You never really know what real estate is worth until you sell it. To get top dollar, the best-case scenario is to have at least two potential buyers with deep pockets compete in a bidding war over the property.
That is what happened this week for
Equity Office Properties Trust
, the largest publicly traded office-property real estate investment trust, or REIT.
The Blackstone Group won the bidding war against
Vornado Realty Trust
, valuing Equity Office Properties at $39 billion. From EOP's perspective, the company is getting full value of its real estate holdings for its shareholders, while Blackstone sees a higher potential value. When real estate investors compared the valuation placed on EOP with other REITs, the entire sector looked undervalued and the rally gained traction.
For the five trading days ended Feb. 9, the real estate funds that TheStreet.com Ratings track gained an average of 2.7%. The Dow Jones U.S. Real Estate Index added 2.89%.
The open-end fund
ProFunds Real Estate UltraSector ProFund (REPSX), tracking 150% of the index return, rose 4.26%. EOP is listed as the fund's second-largest holding at 3.2% of assets, but that position inched up just 0.53% while the losing bidder, Vornado, jumped 7.09%. Other winning positions included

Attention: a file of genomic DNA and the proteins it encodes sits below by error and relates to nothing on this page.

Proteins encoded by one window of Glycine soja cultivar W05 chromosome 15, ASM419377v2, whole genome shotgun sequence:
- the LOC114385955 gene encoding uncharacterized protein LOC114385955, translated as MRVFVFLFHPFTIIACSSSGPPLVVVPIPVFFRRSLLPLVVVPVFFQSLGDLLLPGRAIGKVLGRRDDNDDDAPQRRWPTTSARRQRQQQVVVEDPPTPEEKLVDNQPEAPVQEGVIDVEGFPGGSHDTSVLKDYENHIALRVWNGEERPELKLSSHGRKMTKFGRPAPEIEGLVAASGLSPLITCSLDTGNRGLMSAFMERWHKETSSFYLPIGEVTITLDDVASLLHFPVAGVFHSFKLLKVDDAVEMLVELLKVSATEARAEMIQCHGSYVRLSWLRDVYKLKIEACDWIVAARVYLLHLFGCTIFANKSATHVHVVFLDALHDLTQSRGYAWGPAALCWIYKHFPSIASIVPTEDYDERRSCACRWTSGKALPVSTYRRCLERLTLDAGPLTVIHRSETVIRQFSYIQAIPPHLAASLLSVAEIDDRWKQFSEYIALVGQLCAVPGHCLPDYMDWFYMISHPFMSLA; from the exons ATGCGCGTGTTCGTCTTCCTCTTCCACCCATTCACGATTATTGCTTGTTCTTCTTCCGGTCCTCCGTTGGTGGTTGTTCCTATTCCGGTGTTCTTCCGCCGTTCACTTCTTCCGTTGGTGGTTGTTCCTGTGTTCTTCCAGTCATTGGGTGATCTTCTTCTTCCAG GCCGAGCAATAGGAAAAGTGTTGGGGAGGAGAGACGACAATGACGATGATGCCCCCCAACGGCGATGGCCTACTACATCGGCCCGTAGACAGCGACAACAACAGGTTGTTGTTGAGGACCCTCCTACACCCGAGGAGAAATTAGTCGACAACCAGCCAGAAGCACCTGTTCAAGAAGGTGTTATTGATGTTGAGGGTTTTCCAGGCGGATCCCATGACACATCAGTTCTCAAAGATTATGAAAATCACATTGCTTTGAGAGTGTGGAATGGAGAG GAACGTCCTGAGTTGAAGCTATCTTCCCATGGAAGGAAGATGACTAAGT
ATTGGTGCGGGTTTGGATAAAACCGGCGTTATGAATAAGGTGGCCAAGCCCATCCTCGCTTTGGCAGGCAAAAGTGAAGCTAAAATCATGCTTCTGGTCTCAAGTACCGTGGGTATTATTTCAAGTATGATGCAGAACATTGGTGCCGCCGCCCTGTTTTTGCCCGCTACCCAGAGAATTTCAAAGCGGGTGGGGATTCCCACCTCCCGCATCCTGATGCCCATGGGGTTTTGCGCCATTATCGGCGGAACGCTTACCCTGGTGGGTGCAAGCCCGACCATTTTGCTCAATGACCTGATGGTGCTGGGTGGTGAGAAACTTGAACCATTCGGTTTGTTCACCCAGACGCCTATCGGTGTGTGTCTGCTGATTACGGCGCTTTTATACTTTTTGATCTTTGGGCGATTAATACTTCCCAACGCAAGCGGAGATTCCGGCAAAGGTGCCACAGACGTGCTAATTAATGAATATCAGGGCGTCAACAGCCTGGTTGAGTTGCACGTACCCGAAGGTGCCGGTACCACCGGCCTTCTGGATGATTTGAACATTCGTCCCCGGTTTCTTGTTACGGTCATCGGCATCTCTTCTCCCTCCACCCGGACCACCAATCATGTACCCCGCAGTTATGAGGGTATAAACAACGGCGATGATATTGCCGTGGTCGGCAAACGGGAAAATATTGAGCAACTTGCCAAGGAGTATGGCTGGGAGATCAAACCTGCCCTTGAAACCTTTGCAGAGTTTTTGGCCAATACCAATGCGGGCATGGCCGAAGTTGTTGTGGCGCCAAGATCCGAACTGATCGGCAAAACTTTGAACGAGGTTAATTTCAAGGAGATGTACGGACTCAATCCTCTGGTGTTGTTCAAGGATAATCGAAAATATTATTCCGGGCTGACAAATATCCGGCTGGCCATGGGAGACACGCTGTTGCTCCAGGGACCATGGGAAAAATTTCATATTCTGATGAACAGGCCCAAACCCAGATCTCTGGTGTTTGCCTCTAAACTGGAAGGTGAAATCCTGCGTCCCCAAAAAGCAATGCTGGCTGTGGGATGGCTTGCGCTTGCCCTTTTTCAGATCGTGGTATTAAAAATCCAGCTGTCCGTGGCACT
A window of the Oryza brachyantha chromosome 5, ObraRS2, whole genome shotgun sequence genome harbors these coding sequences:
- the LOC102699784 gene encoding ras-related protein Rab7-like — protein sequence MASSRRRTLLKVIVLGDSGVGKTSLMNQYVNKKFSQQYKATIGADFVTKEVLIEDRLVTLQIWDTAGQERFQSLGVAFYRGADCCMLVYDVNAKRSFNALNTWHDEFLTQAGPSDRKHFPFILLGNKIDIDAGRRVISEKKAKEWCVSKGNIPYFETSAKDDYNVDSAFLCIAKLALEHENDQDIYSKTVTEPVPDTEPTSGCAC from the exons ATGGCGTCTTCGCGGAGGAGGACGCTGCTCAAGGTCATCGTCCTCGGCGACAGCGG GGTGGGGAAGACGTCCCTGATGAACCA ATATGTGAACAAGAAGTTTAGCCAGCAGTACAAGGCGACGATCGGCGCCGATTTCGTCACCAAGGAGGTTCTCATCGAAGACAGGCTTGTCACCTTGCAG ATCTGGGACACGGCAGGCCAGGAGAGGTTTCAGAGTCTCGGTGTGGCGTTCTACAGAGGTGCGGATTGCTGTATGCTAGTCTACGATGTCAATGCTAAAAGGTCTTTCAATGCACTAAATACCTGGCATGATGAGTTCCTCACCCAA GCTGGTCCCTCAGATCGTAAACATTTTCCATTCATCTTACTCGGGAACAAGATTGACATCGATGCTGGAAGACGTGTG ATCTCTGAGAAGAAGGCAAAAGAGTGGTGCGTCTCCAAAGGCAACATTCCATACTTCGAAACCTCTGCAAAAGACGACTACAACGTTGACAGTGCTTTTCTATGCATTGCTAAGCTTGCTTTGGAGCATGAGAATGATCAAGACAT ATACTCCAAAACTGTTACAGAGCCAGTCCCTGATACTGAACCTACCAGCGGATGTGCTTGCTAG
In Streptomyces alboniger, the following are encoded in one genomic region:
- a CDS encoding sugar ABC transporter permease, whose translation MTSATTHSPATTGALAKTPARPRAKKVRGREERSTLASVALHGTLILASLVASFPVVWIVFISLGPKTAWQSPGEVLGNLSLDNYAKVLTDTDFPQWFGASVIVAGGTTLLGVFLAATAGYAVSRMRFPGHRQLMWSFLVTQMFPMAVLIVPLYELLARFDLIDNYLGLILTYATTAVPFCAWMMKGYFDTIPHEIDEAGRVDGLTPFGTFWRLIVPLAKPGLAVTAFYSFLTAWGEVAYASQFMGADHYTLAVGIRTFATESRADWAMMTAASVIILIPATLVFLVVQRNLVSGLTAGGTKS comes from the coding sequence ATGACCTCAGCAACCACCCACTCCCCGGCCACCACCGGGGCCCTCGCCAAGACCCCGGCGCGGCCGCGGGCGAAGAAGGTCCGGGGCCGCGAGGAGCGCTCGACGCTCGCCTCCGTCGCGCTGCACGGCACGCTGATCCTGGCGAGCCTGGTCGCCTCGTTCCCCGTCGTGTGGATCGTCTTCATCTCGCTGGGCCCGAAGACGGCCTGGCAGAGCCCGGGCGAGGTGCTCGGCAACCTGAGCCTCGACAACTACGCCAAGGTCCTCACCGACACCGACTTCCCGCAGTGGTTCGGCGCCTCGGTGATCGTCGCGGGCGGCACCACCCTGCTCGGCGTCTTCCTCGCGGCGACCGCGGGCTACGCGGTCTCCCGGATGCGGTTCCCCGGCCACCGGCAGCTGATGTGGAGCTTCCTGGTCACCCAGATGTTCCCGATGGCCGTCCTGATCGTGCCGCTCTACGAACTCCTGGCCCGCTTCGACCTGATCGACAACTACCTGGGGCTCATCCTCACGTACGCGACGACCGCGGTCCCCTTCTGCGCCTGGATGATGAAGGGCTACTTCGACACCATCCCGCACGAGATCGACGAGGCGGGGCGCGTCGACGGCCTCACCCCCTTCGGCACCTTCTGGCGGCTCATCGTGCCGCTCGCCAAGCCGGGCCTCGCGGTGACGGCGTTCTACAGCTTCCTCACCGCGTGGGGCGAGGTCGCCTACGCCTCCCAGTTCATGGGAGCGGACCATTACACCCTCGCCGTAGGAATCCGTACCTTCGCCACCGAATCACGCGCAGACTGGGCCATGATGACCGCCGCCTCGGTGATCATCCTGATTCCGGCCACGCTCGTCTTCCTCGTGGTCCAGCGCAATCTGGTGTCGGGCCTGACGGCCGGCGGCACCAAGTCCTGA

, up 10.08%;
, up 9.57%; and
, up 7.09%.
By taking on even more leverage and risk, the
Ultra Real Estate ProShares
, a brand-new ETF that targets 200% of the index's performance, succeeded by returning 5.95%.
Not to be outdone, the
LMP Real Estate Income Fund
, a closed-end fund, returned 8.86% over the same period.
Playing the role of bear to its bullish brother is the
UltraShort Real Estate ProShares
, an ETF that targets a negative 200% return on the Dow Jones U.S. Real Estate Index. In other words, it is designed to increase twice as much as the index decreases. Because the index increased this week, this ETF sank 5.39%.
The other real estate fund slipping just below the break-even line this week is
ING Clarion Real Estate Income Fund
. One of this fund's smaller holdings,
Mack-Cali Realty Corp.
, announced details on its sale of $252 million in additional equity shares to help pay down debt, and slid 1.57%. Buying more income-producing properties would be a more bullish use of new cash.
The presence of leveraged buyout firms prowling the REITs for bargains is a good sign that the slump in this market may have run its course. From year-end 2005 to year-end 2006, existing home sales and new-home sales are off 7.9% and 11.0%, respectively. But the difference is that new-home sales bottomed in July of 2006 and are rebounding, whereas existing home sales are still in the doldrums.
The bright spot in the real estate market is on the commercial side. With high occupancy rates, construction spending on commercial properties continues at a strong pace. This may hold the interest of other leveraged buyout firms and may add bidders to that corner of the real estate market.
Kevin Baker became the senior financial analyst for TSC Ratings upon the August 2006 acquisition of Weiss Ratings by TheStreet.com, covering mutual funds. He joined the Weiss Group in 1997 as a banking and brokerage analyst. In 1999, he created the Weiss Group's first ratings to gauge the level of risk in U.S. equities. Baker received a B.S. degree in management from Rensselaer Polytechnic Institute and an M.B.A. with a finance specialization from Nova Southeastern University.